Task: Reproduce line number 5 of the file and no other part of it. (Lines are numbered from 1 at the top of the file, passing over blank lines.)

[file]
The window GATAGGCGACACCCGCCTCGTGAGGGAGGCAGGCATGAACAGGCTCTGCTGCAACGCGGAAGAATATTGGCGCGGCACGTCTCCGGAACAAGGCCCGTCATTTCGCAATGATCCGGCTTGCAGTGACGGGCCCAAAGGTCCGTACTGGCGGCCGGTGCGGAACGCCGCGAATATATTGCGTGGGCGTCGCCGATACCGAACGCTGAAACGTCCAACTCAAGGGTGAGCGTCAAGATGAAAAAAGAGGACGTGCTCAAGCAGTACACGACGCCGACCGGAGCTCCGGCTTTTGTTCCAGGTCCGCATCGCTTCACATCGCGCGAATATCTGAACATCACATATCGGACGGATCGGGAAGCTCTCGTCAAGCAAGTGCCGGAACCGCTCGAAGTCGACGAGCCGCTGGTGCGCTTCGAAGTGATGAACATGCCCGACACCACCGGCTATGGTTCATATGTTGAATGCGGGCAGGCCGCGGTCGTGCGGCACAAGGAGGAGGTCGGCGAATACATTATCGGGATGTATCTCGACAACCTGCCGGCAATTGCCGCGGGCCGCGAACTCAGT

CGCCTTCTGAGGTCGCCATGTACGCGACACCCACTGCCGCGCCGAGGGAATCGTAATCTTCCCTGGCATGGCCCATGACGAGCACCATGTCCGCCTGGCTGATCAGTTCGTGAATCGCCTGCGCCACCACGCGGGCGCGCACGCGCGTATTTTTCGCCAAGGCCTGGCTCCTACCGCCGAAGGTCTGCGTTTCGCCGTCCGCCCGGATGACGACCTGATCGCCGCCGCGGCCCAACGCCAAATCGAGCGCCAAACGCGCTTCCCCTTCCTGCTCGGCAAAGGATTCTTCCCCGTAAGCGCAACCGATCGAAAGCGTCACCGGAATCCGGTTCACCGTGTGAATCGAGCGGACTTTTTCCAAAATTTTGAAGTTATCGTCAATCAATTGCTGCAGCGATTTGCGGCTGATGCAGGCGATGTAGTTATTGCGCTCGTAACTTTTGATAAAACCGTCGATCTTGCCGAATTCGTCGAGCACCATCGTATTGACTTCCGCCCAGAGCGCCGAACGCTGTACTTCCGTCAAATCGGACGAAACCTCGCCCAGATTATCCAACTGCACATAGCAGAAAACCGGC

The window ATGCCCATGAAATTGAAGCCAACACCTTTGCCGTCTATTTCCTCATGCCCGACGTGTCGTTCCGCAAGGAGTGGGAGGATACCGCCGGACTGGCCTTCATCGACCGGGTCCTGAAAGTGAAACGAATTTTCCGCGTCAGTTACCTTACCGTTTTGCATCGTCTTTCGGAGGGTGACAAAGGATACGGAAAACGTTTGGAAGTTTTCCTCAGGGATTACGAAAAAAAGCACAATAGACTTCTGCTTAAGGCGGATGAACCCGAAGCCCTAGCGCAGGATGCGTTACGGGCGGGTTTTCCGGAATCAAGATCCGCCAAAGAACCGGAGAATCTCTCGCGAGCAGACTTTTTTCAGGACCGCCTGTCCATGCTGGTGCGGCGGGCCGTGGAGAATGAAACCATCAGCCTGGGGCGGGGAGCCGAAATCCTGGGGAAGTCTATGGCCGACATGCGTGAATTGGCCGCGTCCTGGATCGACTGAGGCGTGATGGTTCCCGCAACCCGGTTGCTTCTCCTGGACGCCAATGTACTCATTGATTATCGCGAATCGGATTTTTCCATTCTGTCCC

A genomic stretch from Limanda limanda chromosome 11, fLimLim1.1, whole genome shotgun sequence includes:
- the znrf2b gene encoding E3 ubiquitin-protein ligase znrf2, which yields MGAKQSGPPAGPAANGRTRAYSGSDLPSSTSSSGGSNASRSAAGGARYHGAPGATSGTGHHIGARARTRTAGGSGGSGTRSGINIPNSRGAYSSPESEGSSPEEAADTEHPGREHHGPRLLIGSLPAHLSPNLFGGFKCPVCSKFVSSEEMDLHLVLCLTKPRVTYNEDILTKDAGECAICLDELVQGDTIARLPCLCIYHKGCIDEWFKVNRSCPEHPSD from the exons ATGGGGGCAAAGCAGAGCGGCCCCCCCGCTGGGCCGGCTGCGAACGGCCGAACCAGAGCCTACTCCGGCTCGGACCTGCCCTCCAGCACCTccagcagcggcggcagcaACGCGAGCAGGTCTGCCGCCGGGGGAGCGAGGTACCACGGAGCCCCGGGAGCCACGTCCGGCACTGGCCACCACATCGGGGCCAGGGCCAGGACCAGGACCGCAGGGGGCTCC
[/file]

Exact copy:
- the znrf2b gene encoding E3 ubiquitin-protein ligase znrf2, which yields MGAKQSGPPAGPAANGRTRAYSGSDLPSSTSSSGGSNASRSAAGGARYHGAPGATSGTGHHIGARARTRTAGGSGGSGTRSGINIPNSRGAYSSPESEGSSPEEAADTEHPGREHHGPRLLIGSLPAHLSPNLFGGFKCPVCSKFVSSEEMDLHLVLCLTKPRVTYNEDILTKDAGECAICLDELVQGDTIARLPCLCIYHKGCIDEWFKVNRSCPEHPSD from the exons ATGGGGGCAAAGCAGAGCGGCCCCCCCGCTGGGCCGGCTGCGAACGGCCGAACCAGAGCCTACTCCGGCTCGGACCTGCCCTCCAGCACCTccagcagcggcggcagcaACGCGAGCAGGTCTGCCGCCGGGGGAGCGAGGTACCACGGAGCCCCGGGAGCCACGTCCGGCACTGGCCACCACATCGGGGCCAGGGCCAGGACCAGGACCGCAGGGGGCTCC